Did you know that I grew up in a rural factory town full of silos, grain elevators and fields of corn? One of my classmates was popular because his family was known for growing asparagus. Instead of sugared cereals, I craved tender asparagus. I also liked to play with cornsilk. In elementary school, before my mom's graveyard shift at the factory, she volunteered to help make cornhusk dolls in my class. My friends were Spanish speakers and my most of my mom's friends were Portuguese. This meant that I ate churros, Christmas tamales and Portuguese sweet bread. I am such a lucky gal.

When my parents were away at work, my mom's mother would babysit me. She's sing hymns, knit and play Pop-o-Matic Trouble with me. It was a good childhood. In the afternoons, a musical truck would circle our neighborhood. My grandma would walk to the front yard with me and hand me cash to buy fish! Yes, fillets! Nope, not ice cream. A Portuguese-Italian fish truck would play music to alert my neighbors that he was coming through with freshly caught halibut, ling cod or salmon. My favorite Chinese American kid's dish was ling cold with steamed white rice and ketchup! My grandma would take a dark skillet, fry green onions and ginger matchsticks. Then she'd grill the fillet perfectly so that it had a bittersweet char in some spots.

Photo Credit: Flicker Acts 2 Hot Pot
Photo Credit: Renee Marchol & Grandma Sivia Chen
On weekends, I'd accompany grandma on a Greyhound bus to San Francisco. We'd stay the weekend with her friends.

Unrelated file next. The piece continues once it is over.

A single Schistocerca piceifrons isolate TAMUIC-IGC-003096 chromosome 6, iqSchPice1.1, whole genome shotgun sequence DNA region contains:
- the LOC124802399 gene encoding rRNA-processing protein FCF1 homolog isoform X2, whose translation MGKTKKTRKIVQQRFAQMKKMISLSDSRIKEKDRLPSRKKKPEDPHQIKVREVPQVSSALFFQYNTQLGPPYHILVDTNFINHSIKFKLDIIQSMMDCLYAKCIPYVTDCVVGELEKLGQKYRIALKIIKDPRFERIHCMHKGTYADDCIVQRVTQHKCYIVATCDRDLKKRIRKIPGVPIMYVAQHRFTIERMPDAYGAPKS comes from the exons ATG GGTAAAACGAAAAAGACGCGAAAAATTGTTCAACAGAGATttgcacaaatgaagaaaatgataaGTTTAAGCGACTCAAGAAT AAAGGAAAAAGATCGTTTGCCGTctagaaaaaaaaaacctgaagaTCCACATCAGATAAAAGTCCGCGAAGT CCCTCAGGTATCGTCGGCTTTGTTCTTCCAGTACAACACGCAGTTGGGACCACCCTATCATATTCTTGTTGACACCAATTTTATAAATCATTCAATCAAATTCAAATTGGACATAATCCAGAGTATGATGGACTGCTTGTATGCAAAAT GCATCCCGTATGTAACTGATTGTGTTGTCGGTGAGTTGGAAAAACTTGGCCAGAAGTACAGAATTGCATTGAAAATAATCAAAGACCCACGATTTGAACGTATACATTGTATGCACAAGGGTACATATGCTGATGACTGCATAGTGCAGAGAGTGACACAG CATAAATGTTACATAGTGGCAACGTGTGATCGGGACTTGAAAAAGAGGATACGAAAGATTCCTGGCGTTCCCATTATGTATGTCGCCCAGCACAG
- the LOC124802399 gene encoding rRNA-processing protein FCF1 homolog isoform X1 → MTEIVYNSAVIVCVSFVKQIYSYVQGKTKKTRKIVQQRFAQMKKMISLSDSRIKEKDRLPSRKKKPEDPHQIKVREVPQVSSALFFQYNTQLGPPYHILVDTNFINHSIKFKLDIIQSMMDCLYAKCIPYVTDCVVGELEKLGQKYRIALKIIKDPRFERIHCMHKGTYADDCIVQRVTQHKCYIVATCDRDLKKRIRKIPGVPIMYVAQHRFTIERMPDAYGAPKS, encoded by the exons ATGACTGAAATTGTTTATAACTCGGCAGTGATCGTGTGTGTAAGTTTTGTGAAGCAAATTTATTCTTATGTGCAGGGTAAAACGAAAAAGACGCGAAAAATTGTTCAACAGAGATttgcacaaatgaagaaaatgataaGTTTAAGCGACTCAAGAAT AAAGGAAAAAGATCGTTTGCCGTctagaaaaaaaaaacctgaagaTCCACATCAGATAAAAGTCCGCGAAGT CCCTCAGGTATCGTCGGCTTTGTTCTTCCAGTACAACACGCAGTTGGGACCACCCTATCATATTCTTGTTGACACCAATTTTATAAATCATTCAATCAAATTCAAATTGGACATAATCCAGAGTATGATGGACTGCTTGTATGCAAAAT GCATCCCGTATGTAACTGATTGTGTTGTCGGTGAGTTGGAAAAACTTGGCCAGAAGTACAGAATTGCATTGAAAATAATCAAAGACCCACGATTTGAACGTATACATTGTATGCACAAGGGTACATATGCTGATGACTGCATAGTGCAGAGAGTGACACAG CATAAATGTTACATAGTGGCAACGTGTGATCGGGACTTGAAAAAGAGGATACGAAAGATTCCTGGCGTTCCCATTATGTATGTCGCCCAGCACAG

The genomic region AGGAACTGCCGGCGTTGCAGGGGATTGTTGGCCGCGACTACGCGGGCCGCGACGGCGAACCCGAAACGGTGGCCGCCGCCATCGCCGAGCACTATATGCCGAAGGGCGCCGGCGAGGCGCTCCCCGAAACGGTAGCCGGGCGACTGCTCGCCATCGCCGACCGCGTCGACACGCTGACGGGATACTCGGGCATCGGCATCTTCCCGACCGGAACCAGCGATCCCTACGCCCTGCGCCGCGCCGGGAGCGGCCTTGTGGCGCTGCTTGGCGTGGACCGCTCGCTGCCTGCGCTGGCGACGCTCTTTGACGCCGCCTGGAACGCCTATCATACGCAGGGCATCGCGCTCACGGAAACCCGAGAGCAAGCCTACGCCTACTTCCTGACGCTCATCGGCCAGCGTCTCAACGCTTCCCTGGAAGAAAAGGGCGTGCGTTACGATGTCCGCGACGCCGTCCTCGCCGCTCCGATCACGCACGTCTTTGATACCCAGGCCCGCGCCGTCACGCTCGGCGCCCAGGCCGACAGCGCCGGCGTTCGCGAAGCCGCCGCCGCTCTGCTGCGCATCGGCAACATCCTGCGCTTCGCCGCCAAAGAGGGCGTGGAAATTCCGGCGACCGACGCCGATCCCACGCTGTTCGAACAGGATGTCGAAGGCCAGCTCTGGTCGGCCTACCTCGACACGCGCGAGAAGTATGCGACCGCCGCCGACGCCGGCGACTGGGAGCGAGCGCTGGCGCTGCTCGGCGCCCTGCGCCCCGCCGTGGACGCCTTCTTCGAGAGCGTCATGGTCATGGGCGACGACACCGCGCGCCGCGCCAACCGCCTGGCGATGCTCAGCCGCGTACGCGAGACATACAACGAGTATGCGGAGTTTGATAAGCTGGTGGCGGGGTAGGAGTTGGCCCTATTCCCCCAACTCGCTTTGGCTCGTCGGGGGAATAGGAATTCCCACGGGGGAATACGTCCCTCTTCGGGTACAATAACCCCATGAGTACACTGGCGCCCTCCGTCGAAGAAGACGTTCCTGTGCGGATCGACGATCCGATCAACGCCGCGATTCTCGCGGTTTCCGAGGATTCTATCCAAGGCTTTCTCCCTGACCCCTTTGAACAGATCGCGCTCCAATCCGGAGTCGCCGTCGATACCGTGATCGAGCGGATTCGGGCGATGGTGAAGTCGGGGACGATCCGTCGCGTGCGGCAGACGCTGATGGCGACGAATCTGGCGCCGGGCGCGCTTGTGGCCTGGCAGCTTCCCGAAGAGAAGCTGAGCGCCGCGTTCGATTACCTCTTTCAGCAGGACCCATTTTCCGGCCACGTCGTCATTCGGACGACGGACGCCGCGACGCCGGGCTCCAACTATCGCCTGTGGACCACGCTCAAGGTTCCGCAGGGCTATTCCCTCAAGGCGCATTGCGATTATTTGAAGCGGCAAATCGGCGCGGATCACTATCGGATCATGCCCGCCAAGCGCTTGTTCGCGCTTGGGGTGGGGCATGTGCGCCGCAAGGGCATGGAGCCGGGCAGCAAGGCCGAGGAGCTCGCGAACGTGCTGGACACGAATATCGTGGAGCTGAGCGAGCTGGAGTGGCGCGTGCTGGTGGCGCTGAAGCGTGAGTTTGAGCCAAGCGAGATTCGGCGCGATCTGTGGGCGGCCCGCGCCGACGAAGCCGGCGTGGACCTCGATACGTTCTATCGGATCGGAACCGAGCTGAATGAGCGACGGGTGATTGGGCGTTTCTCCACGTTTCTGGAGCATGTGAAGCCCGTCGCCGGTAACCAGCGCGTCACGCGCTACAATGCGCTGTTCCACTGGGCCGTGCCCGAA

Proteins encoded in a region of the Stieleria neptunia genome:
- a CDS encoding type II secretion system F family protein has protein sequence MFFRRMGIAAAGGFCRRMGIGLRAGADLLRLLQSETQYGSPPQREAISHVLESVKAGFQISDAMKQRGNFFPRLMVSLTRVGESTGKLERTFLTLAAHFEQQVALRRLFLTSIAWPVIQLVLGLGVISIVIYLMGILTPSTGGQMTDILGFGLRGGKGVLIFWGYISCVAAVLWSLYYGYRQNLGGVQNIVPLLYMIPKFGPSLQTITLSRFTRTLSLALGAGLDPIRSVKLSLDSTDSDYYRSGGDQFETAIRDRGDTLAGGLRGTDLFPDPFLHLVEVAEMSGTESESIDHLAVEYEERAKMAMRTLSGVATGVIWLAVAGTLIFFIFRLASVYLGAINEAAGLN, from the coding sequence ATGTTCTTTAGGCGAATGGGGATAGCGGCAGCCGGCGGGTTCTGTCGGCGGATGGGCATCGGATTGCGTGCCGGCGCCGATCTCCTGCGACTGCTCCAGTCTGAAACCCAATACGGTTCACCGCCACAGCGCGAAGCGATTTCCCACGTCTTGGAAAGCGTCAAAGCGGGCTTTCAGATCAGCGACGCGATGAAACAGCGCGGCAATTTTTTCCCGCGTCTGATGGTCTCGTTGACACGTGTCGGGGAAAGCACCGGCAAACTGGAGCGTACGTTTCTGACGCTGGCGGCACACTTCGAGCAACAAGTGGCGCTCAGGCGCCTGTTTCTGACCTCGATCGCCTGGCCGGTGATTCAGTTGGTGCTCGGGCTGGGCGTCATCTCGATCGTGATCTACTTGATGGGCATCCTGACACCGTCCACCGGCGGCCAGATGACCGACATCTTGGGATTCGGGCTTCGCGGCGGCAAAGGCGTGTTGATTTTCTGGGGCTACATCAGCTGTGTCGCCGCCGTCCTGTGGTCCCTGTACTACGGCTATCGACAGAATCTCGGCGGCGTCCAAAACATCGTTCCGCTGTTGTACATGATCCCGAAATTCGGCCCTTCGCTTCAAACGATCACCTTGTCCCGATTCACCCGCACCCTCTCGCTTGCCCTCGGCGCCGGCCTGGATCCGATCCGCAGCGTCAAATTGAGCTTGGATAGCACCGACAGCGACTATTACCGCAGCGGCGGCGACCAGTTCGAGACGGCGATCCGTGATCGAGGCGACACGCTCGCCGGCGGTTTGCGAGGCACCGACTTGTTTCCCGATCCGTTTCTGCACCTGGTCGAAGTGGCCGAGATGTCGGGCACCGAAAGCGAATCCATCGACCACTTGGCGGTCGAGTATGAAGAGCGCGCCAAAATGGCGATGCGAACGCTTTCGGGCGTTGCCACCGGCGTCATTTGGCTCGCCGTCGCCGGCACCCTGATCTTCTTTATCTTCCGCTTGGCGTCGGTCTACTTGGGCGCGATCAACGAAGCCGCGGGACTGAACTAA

They were happy people from Swatownese Chinese Church, a cool chapter that also immigrated from Hong Kong. At their homes, I'd be part of wonderful hot pot style seafood dinners. If you haven't experienced such a thing, please put that on your bucket list! You use golden baskets to lower thinly sliced meat and vegetables into a communal cauldron. This pot is filled with aromatic broth. You eat fresh vegetables such as dark leafy baby bok choi. You sup on glass noodles. You taste the freshest lean meats and seafood. You do this together as a friends and family during the winter.

I grew up where food was grown so I delight in Farmers Markets in Los Angeles and take interest in nutrition for children. Also I am interested in First Lady Michelle Obama's remedy to "food deserts"and Alice Waters's efforts to reform school lunches. My husband and I volunteer through Feeding America to do fresh produce sorting at a local food bank. Eating at Chez Panisse is on my bucket list. I also aspire to write about food and travel as well as Chef Anthony Bourdain, author of Kitchen Confidential

I'll share more in future posts. Until then, please contact me to share your favorite writers about food and health.

Best wishes!

Easy Healthy Salmon Recipe

Photo Credit: Renee Marchol's Kitchen Salmon
Photo Credit: Sashimi Salmon Image by Creative Commons Flickr Boo_licious
Yesterday I took a drive on the Pacific Coast Highway (PCH) to hike with my huband at Point Mugu State Park. On the way there, we watched the ocean and began to crave fish.

At Vons in Santa Monica, I purchased fresh salmon for $7.99 per pound today. I only bought two servings because of my budget. I wanted to feed my husband some healthy omega-3 fatty acids to start the week. Thankfully the best deals seem to be on Sunday mornings. I know this Vons receives some unfavorable reviews on Yelp because of its run-down location. However, the staff are helpful and they keep the store clean.

My fresh salmon with a light, sweet ginger soy, smells like warm maple syrup and pancakes according to Nik.

Easy Healthy Salmon Recipe

1/4 tsp crushed organic ginger
1 cup low sodium soy sauce
1/2 cup white sugar or 3 TB honey or other sweetener